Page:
I'm Worried About The Division 2 But Excited At The Same Time

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I’ve played the Private Beta, the Technical Beta, and the Open Beta of Tom Clancy’s The Division 2. I now have a full grasp at what to expect when the game goes live on March 15 and i’m pretty excited to tackle what Massive Entertainment has created, with now three years of experience supporting the first game.

You have to understand that these types of games are what I truly enjoy. Diablo, Destiny, Anthem — all of these games that have you grinding for better gear after the campaign has concluded have always been entertaining for me. I’m stoked to retake Washington DC.

Experienced everything The Division has to offer weeks before  The Division 2 .

Experienced everything The Division has to offer weeks before The Division 2.

Refresh my memory

I’ve been so stoked that I jumped into the first Division once again, but this time on my PC. I bought the Gold Edition of the game last month and really wanted to get a feel for what Massive put together. All I wanted was to go through endgame again but unfortunately, the road from 1 to 30 was still pretty rough thanks to the game’s mundane side quests and uninspiring story.

On my first run with the game on the PS4 — during The Division’s first year — endgame was horrible and I dropped it pretty quickly. But I returned to check out the famed 1.8 patch and it pretty much gave the game a second life. For the first time I was enjoying the grind. Massive can make this formula work. This still holds true during my time with the game on PC. There is something special here and it got me excited to play the sequel, which comes out next week.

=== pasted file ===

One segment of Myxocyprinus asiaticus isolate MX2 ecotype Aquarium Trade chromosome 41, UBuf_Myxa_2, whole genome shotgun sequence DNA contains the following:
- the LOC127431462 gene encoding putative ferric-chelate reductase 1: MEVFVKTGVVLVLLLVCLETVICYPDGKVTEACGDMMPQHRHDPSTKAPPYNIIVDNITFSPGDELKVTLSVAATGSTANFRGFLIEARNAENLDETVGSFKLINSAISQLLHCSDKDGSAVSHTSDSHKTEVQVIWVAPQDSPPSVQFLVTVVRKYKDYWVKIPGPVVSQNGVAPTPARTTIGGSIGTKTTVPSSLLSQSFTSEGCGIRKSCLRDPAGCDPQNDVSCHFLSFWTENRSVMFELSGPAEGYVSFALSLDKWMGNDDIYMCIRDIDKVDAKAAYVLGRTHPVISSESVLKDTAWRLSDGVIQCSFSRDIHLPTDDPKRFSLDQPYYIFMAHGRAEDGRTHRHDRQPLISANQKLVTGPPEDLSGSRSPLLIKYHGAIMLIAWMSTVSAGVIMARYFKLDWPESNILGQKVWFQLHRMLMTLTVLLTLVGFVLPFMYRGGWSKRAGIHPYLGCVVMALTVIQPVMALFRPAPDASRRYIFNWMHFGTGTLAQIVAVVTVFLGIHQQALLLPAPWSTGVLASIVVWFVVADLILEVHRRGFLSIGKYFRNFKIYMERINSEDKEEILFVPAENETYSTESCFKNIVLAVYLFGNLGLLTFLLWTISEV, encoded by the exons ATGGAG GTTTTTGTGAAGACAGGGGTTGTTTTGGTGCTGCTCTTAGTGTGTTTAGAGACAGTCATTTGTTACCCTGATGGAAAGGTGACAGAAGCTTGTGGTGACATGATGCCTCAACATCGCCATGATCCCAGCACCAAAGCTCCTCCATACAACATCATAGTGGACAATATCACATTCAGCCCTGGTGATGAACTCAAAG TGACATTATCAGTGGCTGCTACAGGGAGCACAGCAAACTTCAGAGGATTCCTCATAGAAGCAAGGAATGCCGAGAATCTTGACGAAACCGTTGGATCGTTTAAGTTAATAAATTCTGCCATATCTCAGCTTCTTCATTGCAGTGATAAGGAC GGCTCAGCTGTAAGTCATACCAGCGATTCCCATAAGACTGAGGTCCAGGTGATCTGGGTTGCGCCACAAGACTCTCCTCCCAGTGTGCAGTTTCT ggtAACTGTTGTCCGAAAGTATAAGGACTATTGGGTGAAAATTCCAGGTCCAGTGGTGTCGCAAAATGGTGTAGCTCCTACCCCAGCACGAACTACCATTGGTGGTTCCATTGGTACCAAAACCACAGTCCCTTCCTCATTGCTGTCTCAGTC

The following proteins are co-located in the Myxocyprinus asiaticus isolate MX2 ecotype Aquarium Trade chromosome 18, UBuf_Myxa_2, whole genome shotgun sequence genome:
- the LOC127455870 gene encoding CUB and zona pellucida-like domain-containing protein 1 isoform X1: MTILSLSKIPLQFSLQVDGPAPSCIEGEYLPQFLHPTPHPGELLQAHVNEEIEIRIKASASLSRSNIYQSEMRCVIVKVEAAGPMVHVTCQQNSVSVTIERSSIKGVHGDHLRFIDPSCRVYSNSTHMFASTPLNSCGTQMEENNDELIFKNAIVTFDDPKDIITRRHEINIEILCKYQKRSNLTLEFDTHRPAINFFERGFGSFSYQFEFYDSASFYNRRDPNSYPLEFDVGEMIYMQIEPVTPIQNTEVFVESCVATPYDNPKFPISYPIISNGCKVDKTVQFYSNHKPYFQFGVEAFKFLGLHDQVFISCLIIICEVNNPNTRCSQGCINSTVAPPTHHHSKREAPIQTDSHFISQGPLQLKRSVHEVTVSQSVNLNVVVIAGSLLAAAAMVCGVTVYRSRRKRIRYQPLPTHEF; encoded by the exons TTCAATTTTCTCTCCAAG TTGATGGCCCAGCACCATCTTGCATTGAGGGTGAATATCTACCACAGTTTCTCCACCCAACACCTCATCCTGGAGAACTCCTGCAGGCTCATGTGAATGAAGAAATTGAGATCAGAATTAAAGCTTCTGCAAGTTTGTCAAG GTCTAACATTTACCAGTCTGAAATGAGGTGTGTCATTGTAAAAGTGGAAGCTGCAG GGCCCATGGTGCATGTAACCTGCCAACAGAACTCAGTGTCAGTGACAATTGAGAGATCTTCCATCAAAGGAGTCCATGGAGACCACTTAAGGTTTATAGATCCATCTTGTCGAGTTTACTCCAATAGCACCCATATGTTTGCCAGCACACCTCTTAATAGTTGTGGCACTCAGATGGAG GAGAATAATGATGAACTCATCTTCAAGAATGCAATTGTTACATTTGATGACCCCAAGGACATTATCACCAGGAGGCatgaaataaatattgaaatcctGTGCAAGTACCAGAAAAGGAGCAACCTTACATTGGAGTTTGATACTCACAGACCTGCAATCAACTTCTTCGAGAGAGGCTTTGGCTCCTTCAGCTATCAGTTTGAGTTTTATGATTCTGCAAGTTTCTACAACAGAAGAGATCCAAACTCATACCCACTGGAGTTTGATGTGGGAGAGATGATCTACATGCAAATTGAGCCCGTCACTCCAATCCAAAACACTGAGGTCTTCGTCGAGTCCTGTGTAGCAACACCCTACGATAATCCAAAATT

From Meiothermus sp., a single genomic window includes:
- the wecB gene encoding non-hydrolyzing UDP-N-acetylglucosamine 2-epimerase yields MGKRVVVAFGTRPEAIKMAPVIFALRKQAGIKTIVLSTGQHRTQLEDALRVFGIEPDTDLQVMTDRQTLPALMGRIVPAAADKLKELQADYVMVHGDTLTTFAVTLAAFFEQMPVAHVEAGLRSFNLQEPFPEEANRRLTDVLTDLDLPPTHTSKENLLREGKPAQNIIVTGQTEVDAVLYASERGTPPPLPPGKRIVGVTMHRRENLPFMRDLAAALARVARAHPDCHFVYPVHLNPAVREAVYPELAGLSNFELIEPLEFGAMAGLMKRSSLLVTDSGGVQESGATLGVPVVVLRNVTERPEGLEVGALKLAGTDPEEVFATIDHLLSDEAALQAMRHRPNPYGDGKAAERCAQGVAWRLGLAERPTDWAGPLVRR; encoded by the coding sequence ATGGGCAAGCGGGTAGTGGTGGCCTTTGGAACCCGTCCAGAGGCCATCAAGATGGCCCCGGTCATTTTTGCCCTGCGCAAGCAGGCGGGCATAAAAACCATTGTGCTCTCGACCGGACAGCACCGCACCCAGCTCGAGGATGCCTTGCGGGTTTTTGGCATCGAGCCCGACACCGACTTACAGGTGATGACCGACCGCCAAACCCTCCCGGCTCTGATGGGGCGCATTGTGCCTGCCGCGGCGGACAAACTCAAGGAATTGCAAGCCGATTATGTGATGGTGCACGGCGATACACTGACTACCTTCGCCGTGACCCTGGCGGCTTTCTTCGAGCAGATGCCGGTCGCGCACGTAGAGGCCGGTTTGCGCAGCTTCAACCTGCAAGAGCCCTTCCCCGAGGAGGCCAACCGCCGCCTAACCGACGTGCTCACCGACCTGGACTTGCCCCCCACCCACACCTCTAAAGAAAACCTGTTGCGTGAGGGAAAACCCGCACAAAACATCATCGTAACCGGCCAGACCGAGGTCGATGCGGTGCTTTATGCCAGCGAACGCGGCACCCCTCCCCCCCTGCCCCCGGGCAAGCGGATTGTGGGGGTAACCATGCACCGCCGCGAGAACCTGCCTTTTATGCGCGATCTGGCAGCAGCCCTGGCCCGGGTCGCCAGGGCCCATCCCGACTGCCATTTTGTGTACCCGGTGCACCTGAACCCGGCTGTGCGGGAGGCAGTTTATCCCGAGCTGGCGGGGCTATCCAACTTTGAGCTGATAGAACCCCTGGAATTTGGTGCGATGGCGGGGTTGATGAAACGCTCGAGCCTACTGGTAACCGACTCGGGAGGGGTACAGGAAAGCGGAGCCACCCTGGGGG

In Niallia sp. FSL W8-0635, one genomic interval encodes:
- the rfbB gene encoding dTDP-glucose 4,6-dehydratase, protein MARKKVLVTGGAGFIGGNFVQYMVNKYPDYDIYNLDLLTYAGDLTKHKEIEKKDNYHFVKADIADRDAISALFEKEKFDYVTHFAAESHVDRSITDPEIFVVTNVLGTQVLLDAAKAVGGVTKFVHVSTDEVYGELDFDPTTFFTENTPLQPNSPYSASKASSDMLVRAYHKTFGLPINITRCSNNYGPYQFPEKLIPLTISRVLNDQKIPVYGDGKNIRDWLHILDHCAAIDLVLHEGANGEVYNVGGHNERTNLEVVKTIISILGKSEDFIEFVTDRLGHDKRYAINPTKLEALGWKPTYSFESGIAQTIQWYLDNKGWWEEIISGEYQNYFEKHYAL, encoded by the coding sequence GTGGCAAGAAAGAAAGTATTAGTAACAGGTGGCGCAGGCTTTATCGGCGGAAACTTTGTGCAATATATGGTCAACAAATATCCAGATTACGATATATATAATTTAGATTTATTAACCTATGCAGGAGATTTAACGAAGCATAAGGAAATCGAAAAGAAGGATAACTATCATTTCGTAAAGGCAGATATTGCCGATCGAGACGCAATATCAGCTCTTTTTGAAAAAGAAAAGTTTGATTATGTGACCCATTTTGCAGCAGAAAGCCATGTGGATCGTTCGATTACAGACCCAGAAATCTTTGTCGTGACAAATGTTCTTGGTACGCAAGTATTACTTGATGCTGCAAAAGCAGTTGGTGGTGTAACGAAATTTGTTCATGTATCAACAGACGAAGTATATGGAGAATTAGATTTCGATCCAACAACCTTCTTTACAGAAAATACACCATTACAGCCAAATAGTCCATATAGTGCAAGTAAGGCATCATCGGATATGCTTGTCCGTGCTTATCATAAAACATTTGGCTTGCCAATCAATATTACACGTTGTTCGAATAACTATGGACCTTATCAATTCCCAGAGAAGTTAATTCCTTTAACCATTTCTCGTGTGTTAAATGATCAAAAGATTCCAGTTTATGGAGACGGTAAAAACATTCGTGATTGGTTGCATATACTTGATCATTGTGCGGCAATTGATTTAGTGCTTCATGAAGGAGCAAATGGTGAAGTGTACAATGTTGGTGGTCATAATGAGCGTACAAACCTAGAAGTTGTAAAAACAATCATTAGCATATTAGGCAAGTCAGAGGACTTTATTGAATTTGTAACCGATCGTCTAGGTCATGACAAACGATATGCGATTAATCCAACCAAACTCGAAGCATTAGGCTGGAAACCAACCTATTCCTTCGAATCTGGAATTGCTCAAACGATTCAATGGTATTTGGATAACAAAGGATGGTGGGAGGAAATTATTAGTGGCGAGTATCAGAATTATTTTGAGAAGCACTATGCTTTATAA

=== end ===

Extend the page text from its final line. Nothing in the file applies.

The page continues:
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The Division 2 Private Beta wasn’t enough

In the Private Beta of The Division 2, it felt horrible from a technical standpoint. FPS drops everywhere — by comparison the Anthem demo I played the month prior was a much smoother experience — and several bugs that were hard to ignore. To put it simply, it was a rough experience that got me thinking, “Will this game be ready by March?”

As I wondered about that, the announcement of an Open Beta gave me a sigh of relief. I couldn’t express what I thought about the game with just the Private Beta and waited for the Open Beta to go live. A technical beta did occur for a day and…well, let’s just say my thoughts on the game at the time got worst.

Open Beta finally hit and I replayed the content all over again. This time, the issues I’ve experienced have disappeared. Did the Private beta actually help in identifying the game’s problems before launch? It’s a surprise to me since the word “beta” has begun to stand for a marketing tool to give fans a chance to play early. I’ve participated in various betas and this is one of the only betas where I witnessed visible progress. Good on you Massive Entertainment.

Issues that bugged the hell out of me are gone. But one thing still remained — the game’s campaign. I have this fear right now that The Division 2’s story won’t be the driving force to push players to keep playing. I feel that the push to reach endgame will always be stronger than knowing what happens next in the battle for DC.

Is this an issue? For some that want a story to follow — of course. The silent protagonist makes cutscenes awkward and the quest to save the girl from one faction (first mission in the beta) had no impact. But for those that want to experience endgame as quickly as possible, also a yes.

Raids and beyond

While my compulsion to gear up and tackle the hardest content The Division 2 has to offer is strong, especially thanks to the satisfying cover shooter mechanics, I dread the last few levels to 30 being a slog. I want to enjoy my journey to the end because we are talking about 30+ hours of campaign content. I don’t want a repeat of the first game’s campaign drudgery.

So far, there hasn’t been a looter shooter that has pulled off great endgame content at launch. Each one has struggled in its first year and required a series of patches to make it work. MMORPGs such as World of Warcraft are masters with these types of content, and games like The Division are nowhere close to how they handle that type of content. Maybe it will be different with The Division 2. We’ll see on March 15.